March 22, 2009


So here we were in Luang Prabang. A UNESCO-listed French colonial-style former royal capital straddling the mighty Mekong surrounded by lush, green mountains. And what a difference from Siem Reap where noise and pollution hang over you like a dirty blanket as you ricochet your way among the ancient monuments.

What do I remember most about Luang Prabang? Was it the longtail boat trip upriver - into Heart of Darkness/ Apocalypse Now territory like some latter-day Colonel Walter E. Kurtz figure swanning up the Mekong? Was it the sight of rows of saffron-robed monks silently collecting alms every morning at 6 am? Or the magnificent royal palace, a host of sloping-roof temples, cobbled ancient lanes and alleyways?

You guessed right - it wasn’t any of those touristy things. It was food. But, I hear you cry, Laotian cuisine isn’t exactly world-renowned. When was the last time, after all, you went to a Laotian restaurant in London? But this wasn’t any old food. This was street food. But not the kind you can pick up in any of the food stalls lining the streets of Luang Prabang.

This was street food from a bug cart.

P reminded me of our joint new year’s resolution to eat more adventurously. And we now had just the opportunity as soon as we heard about a wizened old transsexual selling a selection of delicious snacks from a cart. Crickets of various sizes, large, black deep-fried scorpions, giant cockroaches, meal worms and large water bugs.

But the timing never seemed right. The carts seem to appear at odd hours before vanishing into the night so, after a few days of disappointment, we’d almost given up. Then, on our last night, as we were just about to return to the hotel, a cart suddenly appeared.

Bugs! Whoopee! The vendor, the gnarled old transsexual, excitedly helped us choose the bug courses. It was oddly reminiscent of ordering from a cheese trolley full of exquisite delicacies at some Michelin-starred French restaurant. Anyway, I got a small scoop of each bug - ten in total. All were deep fried and sprinkled with pepper. Before starting to eat, we glanced at each other as if for reassurance we hadn’t completely lost it. But for those of a nervous disposition, better skip the rest now.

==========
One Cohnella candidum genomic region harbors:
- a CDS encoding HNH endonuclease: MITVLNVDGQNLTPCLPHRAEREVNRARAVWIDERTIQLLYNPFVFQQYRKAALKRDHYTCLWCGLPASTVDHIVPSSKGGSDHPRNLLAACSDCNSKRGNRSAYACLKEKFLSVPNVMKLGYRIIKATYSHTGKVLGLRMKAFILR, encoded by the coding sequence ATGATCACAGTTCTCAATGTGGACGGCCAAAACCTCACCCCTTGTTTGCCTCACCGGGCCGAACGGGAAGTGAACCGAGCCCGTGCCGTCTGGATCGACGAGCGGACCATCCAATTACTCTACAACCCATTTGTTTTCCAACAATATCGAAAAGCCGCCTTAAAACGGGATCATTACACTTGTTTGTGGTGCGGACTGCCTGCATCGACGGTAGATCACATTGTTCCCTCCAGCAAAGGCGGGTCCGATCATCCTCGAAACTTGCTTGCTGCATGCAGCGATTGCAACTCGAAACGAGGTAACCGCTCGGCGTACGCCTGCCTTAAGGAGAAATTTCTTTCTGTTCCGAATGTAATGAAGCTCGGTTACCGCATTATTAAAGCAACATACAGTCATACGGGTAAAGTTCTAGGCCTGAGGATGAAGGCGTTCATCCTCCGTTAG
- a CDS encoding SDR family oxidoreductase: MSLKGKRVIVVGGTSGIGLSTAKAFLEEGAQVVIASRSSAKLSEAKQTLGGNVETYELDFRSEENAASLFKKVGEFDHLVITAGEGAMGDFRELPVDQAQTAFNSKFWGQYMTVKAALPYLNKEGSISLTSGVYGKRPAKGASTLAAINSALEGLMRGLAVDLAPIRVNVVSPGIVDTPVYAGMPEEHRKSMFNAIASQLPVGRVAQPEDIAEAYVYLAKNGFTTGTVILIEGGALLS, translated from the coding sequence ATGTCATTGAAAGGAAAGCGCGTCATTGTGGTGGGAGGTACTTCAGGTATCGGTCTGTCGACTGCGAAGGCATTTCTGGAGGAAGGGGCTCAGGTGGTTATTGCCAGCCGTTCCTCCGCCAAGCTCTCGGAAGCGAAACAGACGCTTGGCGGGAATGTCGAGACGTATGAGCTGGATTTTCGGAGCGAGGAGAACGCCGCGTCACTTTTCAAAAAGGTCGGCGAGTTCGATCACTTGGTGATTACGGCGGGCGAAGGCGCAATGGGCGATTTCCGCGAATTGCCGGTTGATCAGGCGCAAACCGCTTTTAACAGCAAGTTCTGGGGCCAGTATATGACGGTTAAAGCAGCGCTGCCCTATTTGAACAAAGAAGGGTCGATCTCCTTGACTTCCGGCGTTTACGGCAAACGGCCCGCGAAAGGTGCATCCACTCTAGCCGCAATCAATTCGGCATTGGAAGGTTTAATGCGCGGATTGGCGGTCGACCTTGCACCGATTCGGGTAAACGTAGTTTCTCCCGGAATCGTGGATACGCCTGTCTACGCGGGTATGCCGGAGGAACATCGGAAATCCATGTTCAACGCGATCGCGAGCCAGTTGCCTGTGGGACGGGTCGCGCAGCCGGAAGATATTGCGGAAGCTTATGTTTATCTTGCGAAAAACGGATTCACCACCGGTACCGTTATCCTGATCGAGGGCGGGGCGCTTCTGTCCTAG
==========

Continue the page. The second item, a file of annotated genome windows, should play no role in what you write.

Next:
Two varieties of lizards. Soft and slimy. Surprisingly tasteless.

Meal worms. Like school-style tapioca pudding. Revolting to look at. Even worse to eat.

Tiny yellow snakes. Similar to eel, but more delicate and white like fish. Supposed to be good for you, I reminded P several times. An aphrodisiac apparently. A view not shared by P it transpired later that night.

Crickets. Crunchy, tasted like potato crisps. I could snack on these any time of day.

Huge grasshopper. Not surprisingly I suppose, tasted grassy like some Sauvignon Blanc wines do. Wouldn’t hesitate to try again.

Malengdaa water bug. Resembling a giant cockroach, this is the insect that’s ground into chilli paste here and in Thailand. A bug jam souvenir you can buy in any supermarket. In the event, this one wasn't remotely interesting. But the most difficult to bu-n-g in the mouth!

Various kinds of maggots. This was the highlight of the meal. One tasted like almonds, another of cream - all juicy and sweet.

Left this almost till last. Black scorpion. Couldn’t bring myself to put the stinger bit in my mouth but downed the rest of the tail in a couple of quick bites. After all the build up, a bit of a let down. Flavourless.

The rest were small and indistinguishable - maybe other types of crickets or spiders or merely bits and pieces of legs, wings and assorted antennae.

All in all, a steal of a meal at 13,000 Lao Kip (=£1)!

ADDENDUM: No dogs were involved in the preparation of this post. Least of all any known blood relatives of Lola (Sra. Noriega's "guard dog") above.

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